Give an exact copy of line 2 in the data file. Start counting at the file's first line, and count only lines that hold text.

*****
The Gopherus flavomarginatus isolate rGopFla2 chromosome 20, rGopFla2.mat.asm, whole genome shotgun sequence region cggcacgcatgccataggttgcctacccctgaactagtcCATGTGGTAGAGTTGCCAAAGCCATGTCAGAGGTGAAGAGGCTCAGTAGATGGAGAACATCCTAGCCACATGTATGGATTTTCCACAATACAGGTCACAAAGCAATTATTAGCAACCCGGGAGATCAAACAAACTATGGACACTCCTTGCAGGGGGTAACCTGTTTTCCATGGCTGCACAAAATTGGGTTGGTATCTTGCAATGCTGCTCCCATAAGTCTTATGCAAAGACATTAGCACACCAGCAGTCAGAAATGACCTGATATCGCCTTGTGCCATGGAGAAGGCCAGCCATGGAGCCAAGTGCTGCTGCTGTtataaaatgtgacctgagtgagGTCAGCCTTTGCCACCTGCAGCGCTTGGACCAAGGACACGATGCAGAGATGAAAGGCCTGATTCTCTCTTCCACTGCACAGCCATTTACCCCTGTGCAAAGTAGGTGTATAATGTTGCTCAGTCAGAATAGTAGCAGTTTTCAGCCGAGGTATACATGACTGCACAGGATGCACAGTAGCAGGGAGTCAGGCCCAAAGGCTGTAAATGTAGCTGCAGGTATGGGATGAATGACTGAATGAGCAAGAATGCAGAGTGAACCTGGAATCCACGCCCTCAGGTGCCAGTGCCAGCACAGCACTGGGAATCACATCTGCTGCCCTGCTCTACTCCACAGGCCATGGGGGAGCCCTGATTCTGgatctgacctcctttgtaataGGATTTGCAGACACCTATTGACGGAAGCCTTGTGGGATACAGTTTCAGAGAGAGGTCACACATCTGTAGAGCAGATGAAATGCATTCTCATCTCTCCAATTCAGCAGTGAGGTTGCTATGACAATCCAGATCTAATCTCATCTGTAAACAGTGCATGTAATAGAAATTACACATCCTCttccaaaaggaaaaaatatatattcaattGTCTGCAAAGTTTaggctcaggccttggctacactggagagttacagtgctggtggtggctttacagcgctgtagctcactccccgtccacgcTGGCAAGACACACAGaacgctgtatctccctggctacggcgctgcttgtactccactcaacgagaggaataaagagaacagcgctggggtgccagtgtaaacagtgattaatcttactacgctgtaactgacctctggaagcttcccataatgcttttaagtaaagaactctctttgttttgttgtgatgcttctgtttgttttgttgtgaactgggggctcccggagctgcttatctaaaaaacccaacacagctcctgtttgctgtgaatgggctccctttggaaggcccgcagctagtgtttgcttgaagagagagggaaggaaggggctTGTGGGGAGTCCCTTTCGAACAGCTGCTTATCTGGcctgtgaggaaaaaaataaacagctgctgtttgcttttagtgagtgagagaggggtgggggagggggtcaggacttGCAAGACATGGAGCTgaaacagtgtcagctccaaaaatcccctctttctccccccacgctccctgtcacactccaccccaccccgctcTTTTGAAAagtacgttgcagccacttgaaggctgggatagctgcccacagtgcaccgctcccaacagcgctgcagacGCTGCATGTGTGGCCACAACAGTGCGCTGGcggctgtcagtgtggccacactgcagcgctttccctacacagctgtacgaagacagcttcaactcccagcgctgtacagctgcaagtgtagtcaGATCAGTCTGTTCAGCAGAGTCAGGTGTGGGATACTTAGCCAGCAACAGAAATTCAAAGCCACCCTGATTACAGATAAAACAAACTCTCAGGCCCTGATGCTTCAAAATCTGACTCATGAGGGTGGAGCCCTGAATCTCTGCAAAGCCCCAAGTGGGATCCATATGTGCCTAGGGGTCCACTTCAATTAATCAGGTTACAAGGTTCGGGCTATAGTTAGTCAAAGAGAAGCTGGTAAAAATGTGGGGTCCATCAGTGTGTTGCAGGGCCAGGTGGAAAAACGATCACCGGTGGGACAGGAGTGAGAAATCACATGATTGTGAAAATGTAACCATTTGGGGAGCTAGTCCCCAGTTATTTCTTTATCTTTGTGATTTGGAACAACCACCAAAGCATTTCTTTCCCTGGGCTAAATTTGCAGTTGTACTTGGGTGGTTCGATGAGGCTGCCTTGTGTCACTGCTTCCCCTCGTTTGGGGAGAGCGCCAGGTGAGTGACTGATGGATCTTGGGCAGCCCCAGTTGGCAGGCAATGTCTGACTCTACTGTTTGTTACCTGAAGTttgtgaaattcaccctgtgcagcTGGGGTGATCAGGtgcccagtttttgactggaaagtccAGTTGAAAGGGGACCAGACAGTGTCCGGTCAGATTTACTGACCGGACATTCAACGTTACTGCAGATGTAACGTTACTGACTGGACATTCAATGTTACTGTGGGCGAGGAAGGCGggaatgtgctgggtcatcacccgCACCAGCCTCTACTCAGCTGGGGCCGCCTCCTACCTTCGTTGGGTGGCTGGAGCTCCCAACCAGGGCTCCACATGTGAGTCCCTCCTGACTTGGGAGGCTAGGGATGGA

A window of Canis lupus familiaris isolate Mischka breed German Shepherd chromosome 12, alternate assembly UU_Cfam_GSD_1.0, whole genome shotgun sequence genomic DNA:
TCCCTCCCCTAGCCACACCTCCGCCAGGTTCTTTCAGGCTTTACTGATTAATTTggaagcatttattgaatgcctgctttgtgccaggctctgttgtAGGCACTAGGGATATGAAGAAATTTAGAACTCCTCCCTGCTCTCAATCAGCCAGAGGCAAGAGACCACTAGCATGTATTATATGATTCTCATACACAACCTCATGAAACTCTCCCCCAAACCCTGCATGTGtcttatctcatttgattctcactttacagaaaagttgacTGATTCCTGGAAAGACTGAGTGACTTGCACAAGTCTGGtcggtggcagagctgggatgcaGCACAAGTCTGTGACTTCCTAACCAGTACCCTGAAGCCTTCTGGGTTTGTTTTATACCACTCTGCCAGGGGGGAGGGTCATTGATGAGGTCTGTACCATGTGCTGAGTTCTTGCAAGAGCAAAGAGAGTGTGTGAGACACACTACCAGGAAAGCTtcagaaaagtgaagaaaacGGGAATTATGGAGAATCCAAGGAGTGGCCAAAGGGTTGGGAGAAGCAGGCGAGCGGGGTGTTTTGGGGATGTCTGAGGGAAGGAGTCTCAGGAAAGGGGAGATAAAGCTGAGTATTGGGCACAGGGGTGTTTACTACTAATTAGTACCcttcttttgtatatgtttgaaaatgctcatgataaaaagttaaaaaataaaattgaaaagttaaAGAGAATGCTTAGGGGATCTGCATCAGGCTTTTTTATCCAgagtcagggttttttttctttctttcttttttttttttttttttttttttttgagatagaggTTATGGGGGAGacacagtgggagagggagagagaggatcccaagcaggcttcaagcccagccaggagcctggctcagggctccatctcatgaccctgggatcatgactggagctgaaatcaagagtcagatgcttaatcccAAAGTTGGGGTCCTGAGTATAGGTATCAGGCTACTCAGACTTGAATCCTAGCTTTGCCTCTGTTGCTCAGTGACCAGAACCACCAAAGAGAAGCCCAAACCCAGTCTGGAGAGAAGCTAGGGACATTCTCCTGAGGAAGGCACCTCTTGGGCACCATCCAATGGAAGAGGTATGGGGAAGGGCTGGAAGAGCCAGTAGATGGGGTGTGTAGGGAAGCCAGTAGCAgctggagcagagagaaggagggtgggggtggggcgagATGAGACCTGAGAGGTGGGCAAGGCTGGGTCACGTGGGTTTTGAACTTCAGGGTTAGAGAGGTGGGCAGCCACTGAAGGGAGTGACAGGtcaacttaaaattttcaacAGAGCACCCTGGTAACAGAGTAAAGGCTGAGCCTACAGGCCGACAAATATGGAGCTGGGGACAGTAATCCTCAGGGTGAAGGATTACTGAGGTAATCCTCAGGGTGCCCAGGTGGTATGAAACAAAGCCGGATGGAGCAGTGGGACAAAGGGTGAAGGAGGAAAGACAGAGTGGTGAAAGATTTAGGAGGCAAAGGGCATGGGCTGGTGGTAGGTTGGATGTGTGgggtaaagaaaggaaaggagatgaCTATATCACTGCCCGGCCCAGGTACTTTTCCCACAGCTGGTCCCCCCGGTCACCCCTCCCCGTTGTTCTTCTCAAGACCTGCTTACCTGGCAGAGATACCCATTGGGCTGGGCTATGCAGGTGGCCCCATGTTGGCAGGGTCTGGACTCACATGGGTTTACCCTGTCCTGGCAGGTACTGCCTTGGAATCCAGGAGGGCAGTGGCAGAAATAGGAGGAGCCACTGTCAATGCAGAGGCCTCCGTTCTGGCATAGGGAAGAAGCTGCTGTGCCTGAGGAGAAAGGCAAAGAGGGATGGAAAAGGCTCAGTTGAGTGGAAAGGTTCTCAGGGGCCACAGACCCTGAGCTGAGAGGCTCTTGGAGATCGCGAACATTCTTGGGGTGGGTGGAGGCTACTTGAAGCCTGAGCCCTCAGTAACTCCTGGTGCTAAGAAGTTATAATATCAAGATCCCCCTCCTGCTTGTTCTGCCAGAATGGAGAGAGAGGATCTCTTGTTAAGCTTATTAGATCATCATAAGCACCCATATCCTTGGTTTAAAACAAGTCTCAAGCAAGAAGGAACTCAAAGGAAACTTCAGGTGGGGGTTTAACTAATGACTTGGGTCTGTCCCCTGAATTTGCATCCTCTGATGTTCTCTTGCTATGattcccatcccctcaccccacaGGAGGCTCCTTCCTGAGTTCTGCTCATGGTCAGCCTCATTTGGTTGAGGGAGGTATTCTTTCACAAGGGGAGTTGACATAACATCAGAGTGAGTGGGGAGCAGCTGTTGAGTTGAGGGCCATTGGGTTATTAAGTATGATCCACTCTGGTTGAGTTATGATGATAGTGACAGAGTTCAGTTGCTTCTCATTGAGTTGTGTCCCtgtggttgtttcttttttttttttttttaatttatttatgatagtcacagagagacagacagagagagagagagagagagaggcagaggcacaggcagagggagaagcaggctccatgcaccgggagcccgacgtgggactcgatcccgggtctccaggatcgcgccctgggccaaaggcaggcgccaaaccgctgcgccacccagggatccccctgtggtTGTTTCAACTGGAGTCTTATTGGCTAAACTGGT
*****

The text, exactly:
A window of Canis lupus familiaris isolate Mischka breed German Shepherd chromosome 12, alternate assembly UU_Cfam_GSD_1.0, whole genome shotgun sequence genomic DNA: